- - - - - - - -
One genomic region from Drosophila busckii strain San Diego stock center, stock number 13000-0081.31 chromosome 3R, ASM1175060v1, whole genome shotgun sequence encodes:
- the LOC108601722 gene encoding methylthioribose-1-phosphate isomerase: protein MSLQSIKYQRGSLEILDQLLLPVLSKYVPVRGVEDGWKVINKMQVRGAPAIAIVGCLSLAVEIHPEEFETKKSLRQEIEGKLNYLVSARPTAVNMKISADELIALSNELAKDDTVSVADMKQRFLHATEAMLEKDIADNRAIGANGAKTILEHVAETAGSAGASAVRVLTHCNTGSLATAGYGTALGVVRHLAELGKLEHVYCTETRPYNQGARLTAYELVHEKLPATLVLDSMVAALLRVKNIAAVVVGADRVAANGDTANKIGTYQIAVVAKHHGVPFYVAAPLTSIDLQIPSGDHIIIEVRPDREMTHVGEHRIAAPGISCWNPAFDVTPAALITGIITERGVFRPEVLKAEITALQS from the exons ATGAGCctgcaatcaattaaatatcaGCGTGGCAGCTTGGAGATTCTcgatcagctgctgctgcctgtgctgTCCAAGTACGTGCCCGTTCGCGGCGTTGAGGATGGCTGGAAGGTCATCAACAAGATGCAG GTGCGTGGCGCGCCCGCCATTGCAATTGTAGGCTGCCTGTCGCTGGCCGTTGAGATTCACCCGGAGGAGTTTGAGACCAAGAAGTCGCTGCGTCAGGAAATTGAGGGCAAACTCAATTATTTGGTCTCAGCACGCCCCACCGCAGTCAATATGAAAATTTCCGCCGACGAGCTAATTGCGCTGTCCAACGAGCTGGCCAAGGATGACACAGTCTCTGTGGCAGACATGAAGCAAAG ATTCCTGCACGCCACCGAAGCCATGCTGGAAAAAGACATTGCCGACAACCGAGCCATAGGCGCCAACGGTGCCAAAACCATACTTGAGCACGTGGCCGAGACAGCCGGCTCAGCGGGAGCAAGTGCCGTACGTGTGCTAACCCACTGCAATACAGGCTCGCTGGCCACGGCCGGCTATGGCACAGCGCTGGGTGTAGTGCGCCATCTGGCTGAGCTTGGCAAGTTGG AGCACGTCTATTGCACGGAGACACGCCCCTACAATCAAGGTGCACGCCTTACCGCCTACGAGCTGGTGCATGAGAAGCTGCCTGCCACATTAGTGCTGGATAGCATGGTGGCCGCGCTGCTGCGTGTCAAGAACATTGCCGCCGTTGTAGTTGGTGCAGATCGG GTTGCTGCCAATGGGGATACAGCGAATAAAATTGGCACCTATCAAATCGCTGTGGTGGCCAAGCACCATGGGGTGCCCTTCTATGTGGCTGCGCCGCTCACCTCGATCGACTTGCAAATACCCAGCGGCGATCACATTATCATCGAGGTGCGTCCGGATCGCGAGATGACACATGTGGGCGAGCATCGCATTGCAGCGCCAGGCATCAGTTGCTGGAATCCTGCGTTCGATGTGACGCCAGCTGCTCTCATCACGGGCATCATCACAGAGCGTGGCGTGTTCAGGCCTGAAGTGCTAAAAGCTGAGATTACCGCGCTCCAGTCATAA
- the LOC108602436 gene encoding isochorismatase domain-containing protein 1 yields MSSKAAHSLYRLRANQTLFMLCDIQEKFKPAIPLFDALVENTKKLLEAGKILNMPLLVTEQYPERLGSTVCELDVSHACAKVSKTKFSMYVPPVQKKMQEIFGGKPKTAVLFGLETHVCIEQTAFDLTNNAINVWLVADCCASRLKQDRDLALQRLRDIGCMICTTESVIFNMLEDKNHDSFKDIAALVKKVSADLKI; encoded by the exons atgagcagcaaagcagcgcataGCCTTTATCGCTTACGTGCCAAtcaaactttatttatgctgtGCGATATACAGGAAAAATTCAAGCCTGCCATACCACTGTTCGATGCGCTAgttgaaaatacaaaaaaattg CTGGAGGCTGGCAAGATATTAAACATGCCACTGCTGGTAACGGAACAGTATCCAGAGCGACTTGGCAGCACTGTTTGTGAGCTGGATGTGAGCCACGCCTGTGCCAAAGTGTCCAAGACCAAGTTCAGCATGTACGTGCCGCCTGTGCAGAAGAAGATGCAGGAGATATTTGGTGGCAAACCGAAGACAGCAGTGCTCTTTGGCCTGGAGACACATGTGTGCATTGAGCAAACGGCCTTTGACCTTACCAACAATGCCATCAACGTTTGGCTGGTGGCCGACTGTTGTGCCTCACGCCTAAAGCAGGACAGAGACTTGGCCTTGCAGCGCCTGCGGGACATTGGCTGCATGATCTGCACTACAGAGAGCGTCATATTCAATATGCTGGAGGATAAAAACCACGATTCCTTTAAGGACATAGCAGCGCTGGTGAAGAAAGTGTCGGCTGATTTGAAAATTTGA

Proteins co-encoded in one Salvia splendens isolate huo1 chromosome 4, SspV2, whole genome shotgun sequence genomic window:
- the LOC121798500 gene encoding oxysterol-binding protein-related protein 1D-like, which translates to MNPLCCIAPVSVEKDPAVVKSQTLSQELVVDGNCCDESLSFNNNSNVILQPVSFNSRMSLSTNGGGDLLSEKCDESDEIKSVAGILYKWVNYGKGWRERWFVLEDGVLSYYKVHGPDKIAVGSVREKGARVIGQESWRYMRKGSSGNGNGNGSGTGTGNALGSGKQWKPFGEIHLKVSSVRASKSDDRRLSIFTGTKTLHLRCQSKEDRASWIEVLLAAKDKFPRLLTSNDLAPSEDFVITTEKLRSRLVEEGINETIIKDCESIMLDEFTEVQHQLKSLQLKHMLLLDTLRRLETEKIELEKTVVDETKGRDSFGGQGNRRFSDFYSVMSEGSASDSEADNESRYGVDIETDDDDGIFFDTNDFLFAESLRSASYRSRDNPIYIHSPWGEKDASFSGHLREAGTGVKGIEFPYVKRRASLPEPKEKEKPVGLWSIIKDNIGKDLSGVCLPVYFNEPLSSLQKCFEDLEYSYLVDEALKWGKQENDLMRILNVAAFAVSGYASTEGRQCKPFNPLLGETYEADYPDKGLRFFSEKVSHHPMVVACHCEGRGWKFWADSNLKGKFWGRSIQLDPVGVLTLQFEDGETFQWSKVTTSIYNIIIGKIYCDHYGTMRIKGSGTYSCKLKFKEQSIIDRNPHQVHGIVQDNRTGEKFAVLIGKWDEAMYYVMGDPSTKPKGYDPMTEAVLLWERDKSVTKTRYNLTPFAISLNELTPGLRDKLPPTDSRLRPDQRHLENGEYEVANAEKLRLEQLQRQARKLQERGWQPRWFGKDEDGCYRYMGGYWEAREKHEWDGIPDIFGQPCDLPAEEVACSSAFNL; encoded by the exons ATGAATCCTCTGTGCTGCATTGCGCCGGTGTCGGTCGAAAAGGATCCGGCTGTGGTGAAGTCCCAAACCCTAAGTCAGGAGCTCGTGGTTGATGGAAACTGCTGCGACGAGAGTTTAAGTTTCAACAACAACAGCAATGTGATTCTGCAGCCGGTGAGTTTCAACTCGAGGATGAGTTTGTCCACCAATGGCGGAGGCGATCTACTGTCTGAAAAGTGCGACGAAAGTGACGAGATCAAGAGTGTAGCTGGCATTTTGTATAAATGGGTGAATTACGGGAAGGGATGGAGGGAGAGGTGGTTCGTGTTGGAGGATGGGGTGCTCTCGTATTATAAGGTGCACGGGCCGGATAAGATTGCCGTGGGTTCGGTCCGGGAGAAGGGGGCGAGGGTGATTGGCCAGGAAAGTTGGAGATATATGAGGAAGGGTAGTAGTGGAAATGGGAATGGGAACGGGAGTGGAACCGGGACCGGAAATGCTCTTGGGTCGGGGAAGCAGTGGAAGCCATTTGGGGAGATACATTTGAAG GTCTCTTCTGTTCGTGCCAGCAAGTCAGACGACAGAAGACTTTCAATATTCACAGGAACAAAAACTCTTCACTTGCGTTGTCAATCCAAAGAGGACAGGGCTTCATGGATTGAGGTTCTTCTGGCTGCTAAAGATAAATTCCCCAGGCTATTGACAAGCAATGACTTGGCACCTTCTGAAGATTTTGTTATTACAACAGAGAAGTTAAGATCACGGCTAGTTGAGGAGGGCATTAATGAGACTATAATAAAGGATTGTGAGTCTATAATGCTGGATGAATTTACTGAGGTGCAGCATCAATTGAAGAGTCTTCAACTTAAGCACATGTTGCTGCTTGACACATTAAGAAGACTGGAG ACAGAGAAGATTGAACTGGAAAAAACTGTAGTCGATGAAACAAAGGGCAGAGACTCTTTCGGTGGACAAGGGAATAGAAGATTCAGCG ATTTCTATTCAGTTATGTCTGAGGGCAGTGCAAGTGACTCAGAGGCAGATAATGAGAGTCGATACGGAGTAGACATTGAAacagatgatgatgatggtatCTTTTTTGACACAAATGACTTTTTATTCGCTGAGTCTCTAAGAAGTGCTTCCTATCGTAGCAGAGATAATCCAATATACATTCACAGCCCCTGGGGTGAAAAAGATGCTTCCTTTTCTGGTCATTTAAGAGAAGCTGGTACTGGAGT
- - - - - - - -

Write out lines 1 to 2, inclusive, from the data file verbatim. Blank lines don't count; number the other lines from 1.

One genomic region from Drosophila busckii strain San Diego stock center, stock number 13000-0081.31 chromosome 3R, ASM1175060v1, whole genome shotgun sequence encodes:
- the LOC108601722 gene encoding methylthioribose-1-phosphate isomerase: protein MSLQSIKYQRGSLEILDQLLLPVLSKYVPVRGVEDGWKVINKMQVRGAPAIAIVGCLSLAVEIHPEEFETKKSLRQEIEGKLNYLVSARPTAVNMKISADELIALSNELAKDDTVSVADMKQRFLHATEAMLEKDIADNRAIGANGAKTILEHVAETAGSAGASAVRVLTHCNTGSLATAGYGTALGVVRHLAELGKLEHVYCTETRPYNQGARLTAYELVHEKLPATLVLDSMVAALLRVKNIAAVVVGADRVAANGDTANKIGTYQIAVVAKHHGVPFYVAAPLTSIDLQIPSGDHIIIEVRPDREMTHVGEHRIAAPGISCWNPAFDVTPAALITGIITERGVFRPEVLKAEITALQS from the exons ATGAGCctgcaatcaattaaatatcaGCGTGGCAGCTTGGAGATTCTcgatcagctgctgctgcctgtgctgTCCAAGTACGTGCCCGTTCGCGGCGTTGAGGATGGCTGGAAGGTCATCAACAAGATGCAG GTGCGTGGCGCGCCCGCCATTGCAATTGTAGGCTGCCTGTCGCTGGCCGTTGAGATTCACCCGGAGGAGTTTGAGACCAAGAAGTCGCTGCGTCAGGAAATTGAGGGCAAACTCAATTATTTGGTCTCAGCACGCCCCACCGCAGTCAATATGAAAATTTCCGCCGACGAGCTAATTGCGCTGTCCAACGAGCTGGCCAAGGATGACACAGTCTCTGTGGCAGACATGAAGCAAAG ATTCCTGCACGCCACCGAAGCCATGCTGGAAAAAGACATTGCCGACAACCGAGCCATAGGCGCCAACGGTGCCAAAACCATACTTGAGCACGTGGCCGAGACAGCCGGCTCAGCGGGAGCAAGTGCCGTACGTGTGCTAACCCACTGCAATACAGGCTCGCTGGCCACGGCCGGCTATGGCACAGCGCTGGGTGTAGTGCGCCATCTGGCTGAGCTTGGCAAGTTGG AGCACGTCTATTGCACGGAGACACGCCCCTACAATCAAGGTGCACGCCTTACCGCCTACGAGCTGGTGCATGAGAAGCTGCCTGCCACATTAGTGCTGGATAGCATGGTGGCCGCGCTGCTGCGTGTCAAGAACATTGCCGCCGTTGTAGTTGGTGCAGATCGG GTTGCTGCCAATGGGGATACAGCGAATAAAATTGGCACCTATCAAATCGCTGTGGTGGCCAAGCACCATGGGGTGCCCTTCTATGTGGCTGCGCCGCTCACCTCGATCGACTTGCAAATACCCAGCGGCGATCACATTATCATCGAGGTGCGTCCGGATCGCGAGATGACACATGTGGGCGAGCATCGCATTGCAGCGCCAGGCATCAGTTGCTGGAATCCTGCGTTCGATGTGACGCCAGCTGCTCTCATCACGGGCATCATCACAGAGCGTGGCGTGTTCAGGCCTGAAGTGCTAAAAGCTGAGATTACCGCGCTCCAGTCATAA